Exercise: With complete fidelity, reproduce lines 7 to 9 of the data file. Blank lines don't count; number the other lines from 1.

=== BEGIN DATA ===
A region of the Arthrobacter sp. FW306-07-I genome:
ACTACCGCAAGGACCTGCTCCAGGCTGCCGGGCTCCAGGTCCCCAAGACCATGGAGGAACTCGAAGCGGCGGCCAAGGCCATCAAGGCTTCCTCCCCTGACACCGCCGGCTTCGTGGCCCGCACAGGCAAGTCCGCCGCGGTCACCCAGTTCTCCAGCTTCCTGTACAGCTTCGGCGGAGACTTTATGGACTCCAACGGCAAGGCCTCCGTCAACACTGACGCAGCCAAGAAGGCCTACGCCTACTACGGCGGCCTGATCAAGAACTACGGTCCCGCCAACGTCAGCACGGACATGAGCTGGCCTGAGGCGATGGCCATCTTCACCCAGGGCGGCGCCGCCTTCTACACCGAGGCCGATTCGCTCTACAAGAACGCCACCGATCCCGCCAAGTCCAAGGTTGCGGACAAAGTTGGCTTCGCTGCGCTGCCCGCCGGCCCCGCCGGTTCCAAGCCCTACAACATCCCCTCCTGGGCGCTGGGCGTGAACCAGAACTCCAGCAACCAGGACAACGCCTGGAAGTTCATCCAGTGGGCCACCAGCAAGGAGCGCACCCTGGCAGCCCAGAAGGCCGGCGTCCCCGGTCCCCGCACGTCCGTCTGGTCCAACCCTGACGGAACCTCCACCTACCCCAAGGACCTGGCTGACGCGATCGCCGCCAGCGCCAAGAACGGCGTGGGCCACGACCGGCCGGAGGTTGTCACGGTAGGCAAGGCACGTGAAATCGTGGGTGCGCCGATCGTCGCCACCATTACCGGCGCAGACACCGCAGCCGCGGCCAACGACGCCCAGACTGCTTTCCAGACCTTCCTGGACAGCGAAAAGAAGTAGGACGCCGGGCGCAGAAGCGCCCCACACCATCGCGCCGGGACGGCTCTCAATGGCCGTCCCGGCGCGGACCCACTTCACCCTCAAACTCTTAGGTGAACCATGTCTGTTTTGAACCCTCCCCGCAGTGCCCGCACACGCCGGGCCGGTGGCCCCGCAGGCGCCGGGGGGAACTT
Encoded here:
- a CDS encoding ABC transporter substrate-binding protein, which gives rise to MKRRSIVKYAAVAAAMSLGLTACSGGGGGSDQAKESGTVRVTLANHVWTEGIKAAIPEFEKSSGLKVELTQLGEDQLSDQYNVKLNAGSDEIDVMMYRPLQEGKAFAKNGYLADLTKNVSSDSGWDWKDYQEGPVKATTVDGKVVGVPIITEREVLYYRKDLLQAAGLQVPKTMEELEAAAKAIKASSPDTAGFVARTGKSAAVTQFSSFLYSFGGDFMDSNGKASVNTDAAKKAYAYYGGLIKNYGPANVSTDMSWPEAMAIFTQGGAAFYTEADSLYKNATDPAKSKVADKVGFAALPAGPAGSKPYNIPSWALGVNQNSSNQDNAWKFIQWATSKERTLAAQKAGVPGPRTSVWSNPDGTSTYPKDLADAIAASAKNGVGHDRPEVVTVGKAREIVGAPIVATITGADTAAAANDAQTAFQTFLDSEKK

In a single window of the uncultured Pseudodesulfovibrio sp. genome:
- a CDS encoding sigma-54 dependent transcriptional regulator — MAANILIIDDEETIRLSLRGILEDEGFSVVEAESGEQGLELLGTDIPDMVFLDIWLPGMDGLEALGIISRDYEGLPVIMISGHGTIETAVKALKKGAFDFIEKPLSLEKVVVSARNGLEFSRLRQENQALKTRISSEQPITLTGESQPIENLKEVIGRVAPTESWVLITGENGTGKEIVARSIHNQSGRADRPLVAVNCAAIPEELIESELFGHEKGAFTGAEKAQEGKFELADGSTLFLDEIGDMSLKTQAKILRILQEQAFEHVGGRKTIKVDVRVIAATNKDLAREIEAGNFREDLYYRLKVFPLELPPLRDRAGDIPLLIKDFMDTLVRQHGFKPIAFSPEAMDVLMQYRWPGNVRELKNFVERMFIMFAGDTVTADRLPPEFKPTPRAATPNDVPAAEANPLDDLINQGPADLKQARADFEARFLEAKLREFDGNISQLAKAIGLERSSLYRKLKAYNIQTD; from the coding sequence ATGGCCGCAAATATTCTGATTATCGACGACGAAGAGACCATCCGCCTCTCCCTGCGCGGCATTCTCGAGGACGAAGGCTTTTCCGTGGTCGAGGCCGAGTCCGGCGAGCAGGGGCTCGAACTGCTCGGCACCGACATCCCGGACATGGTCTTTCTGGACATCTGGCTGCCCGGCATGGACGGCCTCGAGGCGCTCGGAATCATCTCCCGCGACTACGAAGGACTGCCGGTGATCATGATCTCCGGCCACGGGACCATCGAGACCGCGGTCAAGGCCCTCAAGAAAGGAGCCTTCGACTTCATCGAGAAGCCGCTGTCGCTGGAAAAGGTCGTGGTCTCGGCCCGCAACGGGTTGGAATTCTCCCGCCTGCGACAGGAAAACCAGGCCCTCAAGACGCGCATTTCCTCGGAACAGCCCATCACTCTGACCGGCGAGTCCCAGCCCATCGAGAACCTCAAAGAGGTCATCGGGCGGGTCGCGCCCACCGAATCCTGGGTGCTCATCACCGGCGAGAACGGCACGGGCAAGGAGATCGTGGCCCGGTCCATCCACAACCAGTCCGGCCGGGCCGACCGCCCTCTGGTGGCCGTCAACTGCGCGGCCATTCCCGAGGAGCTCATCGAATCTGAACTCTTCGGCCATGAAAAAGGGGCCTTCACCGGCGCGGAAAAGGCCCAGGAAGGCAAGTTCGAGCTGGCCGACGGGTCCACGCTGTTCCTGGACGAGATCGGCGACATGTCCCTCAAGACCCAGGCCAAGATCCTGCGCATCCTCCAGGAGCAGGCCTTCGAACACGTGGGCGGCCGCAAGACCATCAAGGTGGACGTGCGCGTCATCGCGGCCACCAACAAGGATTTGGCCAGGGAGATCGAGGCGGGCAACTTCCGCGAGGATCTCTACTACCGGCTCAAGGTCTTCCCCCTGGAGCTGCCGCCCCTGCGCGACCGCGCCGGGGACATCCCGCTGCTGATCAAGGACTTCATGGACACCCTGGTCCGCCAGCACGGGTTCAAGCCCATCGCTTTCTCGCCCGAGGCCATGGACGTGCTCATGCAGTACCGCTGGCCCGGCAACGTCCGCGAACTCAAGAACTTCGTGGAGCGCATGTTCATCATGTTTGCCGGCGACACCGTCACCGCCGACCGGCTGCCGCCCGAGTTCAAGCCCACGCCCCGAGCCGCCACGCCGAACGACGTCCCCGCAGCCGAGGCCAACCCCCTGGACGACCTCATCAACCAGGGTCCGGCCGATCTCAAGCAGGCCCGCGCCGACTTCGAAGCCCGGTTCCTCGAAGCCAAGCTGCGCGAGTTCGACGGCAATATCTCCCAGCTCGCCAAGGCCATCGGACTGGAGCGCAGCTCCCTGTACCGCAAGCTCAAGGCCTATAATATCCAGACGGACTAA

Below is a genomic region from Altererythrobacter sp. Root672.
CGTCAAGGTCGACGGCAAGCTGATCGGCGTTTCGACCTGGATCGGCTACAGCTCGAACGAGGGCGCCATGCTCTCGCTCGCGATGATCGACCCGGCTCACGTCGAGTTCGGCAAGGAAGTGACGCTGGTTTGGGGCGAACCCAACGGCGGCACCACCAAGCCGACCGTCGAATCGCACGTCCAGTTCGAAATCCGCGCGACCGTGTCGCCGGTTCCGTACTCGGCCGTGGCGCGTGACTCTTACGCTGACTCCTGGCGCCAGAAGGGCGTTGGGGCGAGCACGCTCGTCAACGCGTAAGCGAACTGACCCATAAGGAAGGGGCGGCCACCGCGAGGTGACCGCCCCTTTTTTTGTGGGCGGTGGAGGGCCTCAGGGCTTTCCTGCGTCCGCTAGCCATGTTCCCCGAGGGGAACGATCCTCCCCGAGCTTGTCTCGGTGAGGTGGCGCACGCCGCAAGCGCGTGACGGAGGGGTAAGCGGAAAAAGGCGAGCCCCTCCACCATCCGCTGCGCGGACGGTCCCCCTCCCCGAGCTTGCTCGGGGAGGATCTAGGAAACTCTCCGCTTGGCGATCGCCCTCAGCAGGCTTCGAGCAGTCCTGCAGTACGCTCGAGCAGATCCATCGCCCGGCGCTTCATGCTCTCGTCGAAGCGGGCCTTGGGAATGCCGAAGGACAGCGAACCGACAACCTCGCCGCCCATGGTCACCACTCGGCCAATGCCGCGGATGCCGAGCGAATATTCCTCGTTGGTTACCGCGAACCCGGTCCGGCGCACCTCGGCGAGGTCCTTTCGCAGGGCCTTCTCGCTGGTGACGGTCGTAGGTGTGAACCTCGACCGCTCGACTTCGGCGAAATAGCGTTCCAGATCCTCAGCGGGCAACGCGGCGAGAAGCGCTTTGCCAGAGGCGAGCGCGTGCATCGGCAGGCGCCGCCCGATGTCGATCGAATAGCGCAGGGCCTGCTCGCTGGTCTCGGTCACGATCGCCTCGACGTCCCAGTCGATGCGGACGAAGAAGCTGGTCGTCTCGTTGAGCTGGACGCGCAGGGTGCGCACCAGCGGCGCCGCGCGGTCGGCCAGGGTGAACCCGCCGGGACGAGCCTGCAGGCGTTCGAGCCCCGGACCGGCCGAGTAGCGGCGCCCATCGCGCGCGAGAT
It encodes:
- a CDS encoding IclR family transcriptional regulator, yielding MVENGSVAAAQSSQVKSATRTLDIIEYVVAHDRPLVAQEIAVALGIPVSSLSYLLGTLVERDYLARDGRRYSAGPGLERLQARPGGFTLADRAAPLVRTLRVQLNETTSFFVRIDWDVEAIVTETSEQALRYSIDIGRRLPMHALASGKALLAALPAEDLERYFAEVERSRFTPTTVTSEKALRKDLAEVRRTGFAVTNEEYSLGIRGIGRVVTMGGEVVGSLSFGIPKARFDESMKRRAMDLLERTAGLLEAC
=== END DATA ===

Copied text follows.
Below is a genomic region from Altererythrobacter sp. Root672.
CGTCAAGGTCGACGGCAAGCTGATCGGCGTTTCGACCTGGATCGGCTACAGCTCGAACGAGGGCGCCATGCTCTCGCTCGCGATGATCGACCCGGCTCACGTCGAGTTCGGCAAGGAAGTGACGCTGGTTTGGGGCGAACCCAACGGCGGCACCACCAAGCCGACCGTCGAATCGCACGTCCAGTTCGAAATCCGCGCGACCGTGTCGCCGGTTCCGTACTCGGCCGTGGCGCGTGACTCTTACGCTGACTCCTGGCGCCAGAAGGGCGTTGGGGCGAGCACGCTCGTCAACGCGTAAGCGAACTGACCCATAAGGAAGGGGCGGCCACCGCGAGGTGACCGCCCCTTTTTTTGTGGGCGGTGGAGGGCCTCAGGGCTTTCCTGCGTCCGCTAGCCATGTTCCCCGAGGGGAACGATCCTCCCCGAGCTTGTCTCGGTGAGGTGGCGCACGCCGCAAGCGCGTGACGGAGGGGTAAGCGGAAAAAGGCGAGCCCCTCCACCATCCGCTGCGCGGACGGTCCCCCTCCCCGAGCTTGCTCGGGGAGGATCTAGGAAACTCTCCGCTTGGCGATCGCCCTCAGCAGGCTTCGAGCAGTCCTGCAGTACGCTCGAGCAGATCCATCGCCCGGCGCTTCATGCTCTCGTCGAAGCGGGCCTTGGGAATGCCGAAGGACAGCGAACCGACAACCTCGCCGCCCATGGTCACCACTCGGCCAATGCCGCGGATGCCGAGCGAATATTCCTCGTTGGTTACCGCGAACCCGGTCCGGCGCACCTCGGCGAGGTCCTTTCGCAGGGCCTTCTCGCTGGTGACGGTCGTAGGTGTGAACCTCGACCGCTCGACTTCGGCGAAATAGCGTTCCAGATCCTCAGCGGGCAACGCGGCGAGAAGCGCTTTGCCAGAGGCGAGCGCGTGCATCGGCAGGCGCCGCCCGATGTCGATCGAATAGCGCAGGGCCTGCTCGCTGGTCTCGGTCACGATCGCCTCGACGTCCCAGTCGATGCGGACGAAGAAGCTGGTCGTCTCGTTGAGCTGGACGCGCAGGGTGCGCACCAGCGGCGCCGCGCGGTCGGCCAGGGTGAACCCGCCGGGACGAGCCTGCAGGCGTTCGAGCCCCGGACCGGCCGAGTAGCGGCGCCCATCGCGCGCGAGAT
It encodes: